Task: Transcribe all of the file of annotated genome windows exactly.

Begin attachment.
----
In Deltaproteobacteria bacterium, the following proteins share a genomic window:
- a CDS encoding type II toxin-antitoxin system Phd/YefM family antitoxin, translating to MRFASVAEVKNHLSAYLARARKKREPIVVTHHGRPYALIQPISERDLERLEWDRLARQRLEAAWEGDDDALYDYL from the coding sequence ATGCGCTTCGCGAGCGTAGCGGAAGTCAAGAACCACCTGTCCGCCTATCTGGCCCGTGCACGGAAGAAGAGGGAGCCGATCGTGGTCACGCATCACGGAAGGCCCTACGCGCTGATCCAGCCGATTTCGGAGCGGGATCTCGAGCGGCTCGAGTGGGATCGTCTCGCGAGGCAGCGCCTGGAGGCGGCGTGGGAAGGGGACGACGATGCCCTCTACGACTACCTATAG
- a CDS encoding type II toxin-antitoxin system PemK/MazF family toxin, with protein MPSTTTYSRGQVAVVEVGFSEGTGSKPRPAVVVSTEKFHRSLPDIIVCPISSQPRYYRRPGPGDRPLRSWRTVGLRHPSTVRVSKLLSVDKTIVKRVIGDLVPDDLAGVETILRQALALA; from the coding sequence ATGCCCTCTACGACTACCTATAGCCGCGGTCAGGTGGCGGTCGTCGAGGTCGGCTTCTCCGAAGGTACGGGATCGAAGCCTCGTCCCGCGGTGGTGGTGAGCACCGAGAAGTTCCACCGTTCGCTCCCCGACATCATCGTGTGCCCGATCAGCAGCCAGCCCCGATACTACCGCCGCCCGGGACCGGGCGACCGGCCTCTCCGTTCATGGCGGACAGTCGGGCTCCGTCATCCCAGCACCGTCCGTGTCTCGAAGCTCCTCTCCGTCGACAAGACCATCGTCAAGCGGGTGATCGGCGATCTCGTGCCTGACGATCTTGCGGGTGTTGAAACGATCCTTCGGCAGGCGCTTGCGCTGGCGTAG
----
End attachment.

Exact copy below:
In Deltaproteobacteria bacterium, the following proteins share a genomic window:
- a CDS encoding type II toxin-antitoxin system Phd/YefM family antitoxin, translating to MRFASVAEVKNHLSAYLARARKKREPIVVTHHGRPYALIQPISERDLERLEWDRLARQRLEAAWEGDDDALYDYL from the coding sequence ATGCGCTTCGCGAGCGTAGCGGAAGTCAAGAACCACCTGTCCGCCTATCTGGCCCGTGCACGGAAGAAGAGGGAGCCGATCGTGGTCACGCATCACGGAAGGCCCTACGCGCTGATCCAGCCGATTTCGGAGCGGGATCTCGAGCGGCTCGAGTGGGATCGTCTCGCGAGGCAGCGCCTGGAGGCGGCGTGGGAAGGGGACGACGATGCCCTCTACGACTACCTATAG
- a CDS encoding type II toxin-antitoxin system PemK/MazF family toxin, with protein MPSTTTYSRGQVAVVEVGFSEGTGSKPRPAVVVSTEKFHRSLPDIIVCPISSQPRYYRRPGPGDRPLRSWRTVGLRHPSTVRVSKLLSVDKTIVKRVIGDLVPDDLAGVETILRQALALA; from the coding sequence ATGCCCTCTACGACTACCTATAGCCGCGGTCAGGTGGCGGTCGTCGAGGTCGGCTTCTCCGAAGGTACGGGATCGAAGCCTCGTCCCGCGGTGGTGGTGAGCACCGAGAAGTTCCACCGTTCGCTCCCCGACATCATCGTGTGCCCGATCAGCAGCCAGCCCCGATACTACCGCCGCCCGGGACCGGGCGACCGGCCTCTCCGTTCATGGCGGACAGTCGGGCTCCGTCATCCCAGCACCGTCCGTGTCTCGAAGCTCCTCTCCGTCGACAAGACCATCGTCAAGCGGGTGATCGGCGATCTCGTGCCTGACGATCTTGCGGGTGTTGAAACGATCCTTCGGCAGGCGCTTGCGCTGGCGTAG